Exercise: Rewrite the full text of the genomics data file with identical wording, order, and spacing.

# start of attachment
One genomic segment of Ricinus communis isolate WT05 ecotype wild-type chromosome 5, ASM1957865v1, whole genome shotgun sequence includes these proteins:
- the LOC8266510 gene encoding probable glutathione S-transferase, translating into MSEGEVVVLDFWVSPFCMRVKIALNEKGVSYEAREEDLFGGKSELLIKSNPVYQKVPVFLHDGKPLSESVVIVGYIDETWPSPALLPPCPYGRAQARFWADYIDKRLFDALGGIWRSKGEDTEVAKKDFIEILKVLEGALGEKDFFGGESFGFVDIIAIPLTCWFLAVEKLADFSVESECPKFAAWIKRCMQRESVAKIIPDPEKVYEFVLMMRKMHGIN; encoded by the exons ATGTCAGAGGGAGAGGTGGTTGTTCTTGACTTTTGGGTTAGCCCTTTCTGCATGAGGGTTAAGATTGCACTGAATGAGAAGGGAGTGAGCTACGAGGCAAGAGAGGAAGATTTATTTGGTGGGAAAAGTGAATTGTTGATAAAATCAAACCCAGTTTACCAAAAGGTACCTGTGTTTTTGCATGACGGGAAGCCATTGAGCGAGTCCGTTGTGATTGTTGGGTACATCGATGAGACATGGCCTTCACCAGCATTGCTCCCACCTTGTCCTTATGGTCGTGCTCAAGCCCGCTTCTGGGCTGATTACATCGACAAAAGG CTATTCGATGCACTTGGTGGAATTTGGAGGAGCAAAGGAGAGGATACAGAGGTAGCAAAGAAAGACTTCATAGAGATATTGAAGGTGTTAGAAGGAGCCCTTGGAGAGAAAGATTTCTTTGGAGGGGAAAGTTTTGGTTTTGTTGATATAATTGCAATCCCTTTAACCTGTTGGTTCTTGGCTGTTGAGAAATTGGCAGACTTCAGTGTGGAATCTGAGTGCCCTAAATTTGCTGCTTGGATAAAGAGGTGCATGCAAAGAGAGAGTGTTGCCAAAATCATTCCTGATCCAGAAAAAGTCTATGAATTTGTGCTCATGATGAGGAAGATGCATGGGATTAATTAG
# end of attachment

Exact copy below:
One genomic segment of Ricinus communis isolate WT05 ecotype wild-type chromosome 5, ASM1957865v1, whole genome shotgun sequence includes these proteins:
- the LOC8266510 gene encoding probable glutathione S-transferase, translating into MSEGEVVVLDFWVSPFCMRVKIALNEKGVSYEAREEDLFGGKSELLIKSNPVYQKVPVFLHDGKPLSESVVIVGYIDETWPSPALLPPCPYGRAQARFWADYIDKRLFDALGGIWRSKGEDTEVAKKDFIEILKVLEGALGEKDFFGGESFGFVDIIAIPLTCWFLAVEKLADFSVESECPKFAAWIKRCMQRESVAKIIPDPEKVYEFVLMMRKMHGIN; encoded by the exons ATGTCAGAGGGAGAGGTGGTTGTTCTTGACTTTTGGGTTAGCCCTTTCTGCATGAGGGTTAAGATTGCACTGAATGAGAAGGGAGTGAGCTACGAGGCAAGAGAGGAAGATTTATTTGGTGGGAAAAGTGAATTGTTGATAAAATCAAACCCAGTTTACCAAAAGGTACCTGTGTTTTTGCATGACGGGAAGCCATTGAGCGAGTCCGTTGTGATTGTTGGGTACATCGATGAGACATGGCCTTCACCAGCATTGCTCCCACCTTGTCCTTATGGTCGTGCTCAAGCCCGCTTCTGGGCTGATTACATCGACAAAAGG CTATTCGATGCACTTGGTGGAATTTGGAGGAGCAAAGGAGAGGATACAGAGGTAGCAAAGAAAGACTTCATAGAGATATTGAAGGTGTTAGAAGGAGCCCTTGGAGAGAAAGATTTCTTTGGAGGGGAAAGTTTTGGTTTTGTTGATATAATTGCAATCCCTTTAACCTGTTGGTTCTTGGCTGTTGAGAAATTGGCAGACTTCAGTGTGGAATCTGAGTGCCCTAAATTTGCTGCTTGGATAAAGAGGTGCATGCAAAGAGAGAGTGTTGCCAAAATCATTCCTGATCCAGAAAAAGTCTATGAATTTGTGCTCATGATGAGGAAGATGCATGGGATTAATTAG